Alabama basketball gets to have emotional celebration of SEC title at home | Hurt
For two months, Alabama basketball has been constantly pushing. Wednesday is finally a day to relax before the pushing starts all over again.
The Crimson Tide was able to cut down the nets at Coleman Coliseum, the ceremonial celebration of its SEC regular-season championship, after a 70-58 win over Auburn, a victory that wasn’t needed in terms of the title but always matters in program terms.
Thus, the pressure didn’t really relent until the final minute. Then emotions started to flow, and continued through the net-cutting ceremony.
“It was great for our guys," Alabama coach Nate Oats said. “(Alex) Reese had tears in his eyes. He’s an Alabama kid and it’s so special for him. (Petty) was emotional. It was big for me, but it really isn’t about me, I can coach for another 20 or 25 years. This is their time.”
After a day away from all basketball activity except physical therapy, Alabama will be back in the gym Thursday. There are areas to correct, especially on the offensive end, before a regular-season finale against Georgia and the upcoming crucible of tournament play.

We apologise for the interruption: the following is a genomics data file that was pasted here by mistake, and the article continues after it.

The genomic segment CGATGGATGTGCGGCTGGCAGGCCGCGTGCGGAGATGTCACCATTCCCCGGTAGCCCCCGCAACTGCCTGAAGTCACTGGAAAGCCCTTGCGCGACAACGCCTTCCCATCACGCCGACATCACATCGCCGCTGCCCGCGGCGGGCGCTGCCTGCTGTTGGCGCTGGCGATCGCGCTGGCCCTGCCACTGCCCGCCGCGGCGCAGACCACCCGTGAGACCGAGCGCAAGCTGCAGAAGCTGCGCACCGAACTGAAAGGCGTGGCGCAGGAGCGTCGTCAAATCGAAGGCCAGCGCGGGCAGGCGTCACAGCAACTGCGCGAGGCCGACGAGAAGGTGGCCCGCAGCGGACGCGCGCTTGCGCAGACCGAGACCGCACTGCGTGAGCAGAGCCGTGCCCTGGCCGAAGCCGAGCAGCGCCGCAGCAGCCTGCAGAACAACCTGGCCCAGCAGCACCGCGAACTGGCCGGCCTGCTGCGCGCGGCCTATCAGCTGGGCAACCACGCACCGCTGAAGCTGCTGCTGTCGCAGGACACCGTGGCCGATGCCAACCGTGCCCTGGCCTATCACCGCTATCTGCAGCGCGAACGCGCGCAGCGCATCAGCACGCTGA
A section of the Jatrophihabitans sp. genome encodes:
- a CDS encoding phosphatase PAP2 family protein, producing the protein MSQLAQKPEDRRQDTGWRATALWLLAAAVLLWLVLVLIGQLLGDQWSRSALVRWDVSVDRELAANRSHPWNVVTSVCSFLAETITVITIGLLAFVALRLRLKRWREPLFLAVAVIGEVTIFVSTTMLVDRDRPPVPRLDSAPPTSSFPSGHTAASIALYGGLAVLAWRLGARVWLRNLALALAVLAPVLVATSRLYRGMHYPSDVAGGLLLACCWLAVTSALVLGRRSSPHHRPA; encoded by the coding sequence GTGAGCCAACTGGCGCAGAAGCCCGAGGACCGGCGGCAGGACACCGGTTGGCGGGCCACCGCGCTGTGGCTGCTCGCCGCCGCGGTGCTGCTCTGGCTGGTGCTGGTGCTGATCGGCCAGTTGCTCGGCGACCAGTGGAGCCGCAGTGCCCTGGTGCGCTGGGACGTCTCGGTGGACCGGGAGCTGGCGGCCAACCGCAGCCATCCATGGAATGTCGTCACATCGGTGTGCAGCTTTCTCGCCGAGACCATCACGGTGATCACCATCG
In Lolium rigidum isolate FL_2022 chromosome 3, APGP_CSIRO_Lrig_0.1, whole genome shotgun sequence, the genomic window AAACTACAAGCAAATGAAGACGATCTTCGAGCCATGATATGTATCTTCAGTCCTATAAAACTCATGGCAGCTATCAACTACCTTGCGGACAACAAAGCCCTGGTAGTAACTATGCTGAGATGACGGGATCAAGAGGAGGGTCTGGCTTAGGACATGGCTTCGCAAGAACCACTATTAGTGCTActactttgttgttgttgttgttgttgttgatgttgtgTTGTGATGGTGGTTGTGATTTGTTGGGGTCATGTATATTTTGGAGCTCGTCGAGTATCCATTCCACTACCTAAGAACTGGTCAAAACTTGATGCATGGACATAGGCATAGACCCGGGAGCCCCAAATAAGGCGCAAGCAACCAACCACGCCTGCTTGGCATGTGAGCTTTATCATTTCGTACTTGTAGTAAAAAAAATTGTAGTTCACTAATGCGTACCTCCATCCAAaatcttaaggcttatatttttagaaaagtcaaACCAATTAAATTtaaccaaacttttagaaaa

The defense will get some attention, too, although it’s hard to see where Alabama could be better.
“We’re a better defensive team than I’ve ever coached,” Oats said. “We’ve been top-five in the country for a couple of months. As much as people want to talk about our analytics on offense, defense is really what we’ve hung our hat on. Our goal coming into the year was to be in the top 30. We weren’t going to 114th in the country like we were last year. I wasn’t going to have that. But I don’t know that I expected to be top-five.
”Offensively, it was good to see Shack (Jaden Shackelford) make some shots. Maybe it will help some of our other shooters to get going. We definitely need it. We gave up way too many boards, although they only had four second-chance points so at least we were able to get back after some of the long rebounds and defend.”
The other offensive lift came off the bench in the person of Jahvon Quinerly, who Oats described as “a jet.” Overall shooting percentages remained down: under 40 percent from the floor, under 30 percent from 3-point range, an uncharacteristic 55 percent from the foul line.
”We’re not going to go too hard in practice Thursday and Friday because there is no need to beat yourself up this time of year,” Oats said. “But we will probably do a lot of shooting.”
Reach Cecil Hurt at firstname.lastname@example.org or via Twitter @cecilhurt